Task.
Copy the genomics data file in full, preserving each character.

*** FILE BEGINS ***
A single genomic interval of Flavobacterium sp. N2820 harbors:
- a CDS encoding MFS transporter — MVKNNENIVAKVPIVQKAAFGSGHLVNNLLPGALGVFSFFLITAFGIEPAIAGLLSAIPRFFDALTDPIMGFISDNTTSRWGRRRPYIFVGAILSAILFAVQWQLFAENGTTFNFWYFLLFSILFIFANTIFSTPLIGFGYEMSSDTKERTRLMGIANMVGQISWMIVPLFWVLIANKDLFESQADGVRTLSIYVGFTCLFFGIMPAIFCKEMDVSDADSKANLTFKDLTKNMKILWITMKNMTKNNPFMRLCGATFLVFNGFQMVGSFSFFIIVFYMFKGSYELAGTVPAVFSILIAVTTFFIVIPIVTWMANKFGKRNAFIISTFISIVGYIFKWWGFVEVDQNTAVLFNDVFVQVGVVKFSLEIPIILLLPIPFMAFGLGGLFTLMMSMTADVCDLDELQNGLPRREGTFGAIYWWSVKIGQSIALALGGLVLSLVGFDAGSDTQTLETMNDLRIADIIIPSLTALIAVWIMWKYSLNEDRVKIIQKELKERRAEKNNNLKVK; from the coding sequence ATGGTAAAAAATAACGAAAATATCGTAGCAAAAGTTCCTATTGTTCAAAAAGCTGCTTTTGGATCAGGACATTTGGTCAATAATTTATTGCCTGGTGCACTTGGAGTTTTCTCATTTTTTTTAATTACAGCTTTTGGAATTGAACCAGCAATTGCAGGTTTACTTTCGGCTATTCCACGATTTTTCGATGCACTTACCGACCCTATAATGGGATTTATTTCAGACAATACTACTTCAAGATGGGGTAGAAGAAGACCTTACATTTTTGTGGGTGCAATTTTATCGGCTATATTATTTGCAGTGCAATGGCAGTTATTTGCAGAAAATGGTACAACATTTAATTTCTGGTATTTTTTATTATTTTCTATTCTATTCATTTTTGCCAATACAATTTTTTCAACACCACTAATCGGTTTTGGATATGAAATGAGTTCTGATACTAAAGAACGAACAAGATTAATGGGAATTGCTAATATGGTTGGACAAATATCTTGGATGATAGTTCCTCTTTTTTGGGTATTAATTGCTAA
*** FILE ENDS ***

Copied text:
A single genomic interval of Flavobacterium sp. N2820 harbors:
- a CDS encoding MFS transporter — MVKNNENIVAKVPIVQKAAFGSGHLVNNLLPGALGVFSFFLITAFGIEPAIAGLLSAIPRFFDALTDPIMGFISDNTTSRWGRRRPYIFVGAILSAILFAVQWQLFAENGTTFNFWYFLLFSILFIFANTIFSTPLIGFGYEMSSDTKERTRLMGIANMVGQISWMIVPLFWVLIANKDLFESQADGVRTLSIYVGFTCLFFGIMPAIFCKEMDVSDADSKANLTFKDLTKNMKILWITMKNMTKNNPFMRLCGATFLVFNGFQMVGSFSFFIIVFYMFKGSYELAGTVPAVFSILIAVTTFFIVIPIVTWMANKFGKRNAFIISTFISIVGYIFKWWGFVEVDQNTAVLFNDVFVQVGVVKFSLEIPIILLLPIPFMAFGLGGLFTLMMSMTADVCDLDELQNGLPRREGTFGAIYWWSVKIGQSIALALGGLVLSLVGFDAGSDTQTLETMNDLRIADIIIPSLTALIAVWIMWKYSLNEDRVKIIQKELKERRAEKNNNLKVK; from the coding sequence ATGGTAAAAAATAACGAAAATATCGTAGCAAAAGTTCCTATTGTTCAAAAAGCTGCTTTTGGATCAGGACATTTGGTCAATAATTTATTGCCTGGTGCACTTGGAGTTTTCTCATTTTTTTTAATTACAGCTTTTGGAATTGAACCAGCAATTGCAGGTTTACTTTCGGCTATTCCACGATTTTTCGATGCACTTACCGACCCTATAATGGGATTTATTTCAGACAATACTACTTCAAGATGGGGTAGAAGAAGACCTTACATTTTTGTGGGTGCAATTTTATCGGCTATATTATTTGCAGTGCAATGGCAGTTATTTGCAGAAAATGGTACAACATTTAATTTCTGGTATTTTTTATTATTTTCTATTCTATTCATTTTTGCCAATACAATTTTTTCAACACCACTAATCGGTTTTGGATATGAAATGAGTTCTGATACTAAAGAACGAACAAGATTAATGGGAATTGCTAATATGGTTGGACAAATATCTTGGATGATAGTTCCTCTTTTTTGGGTATTAATTGCTAA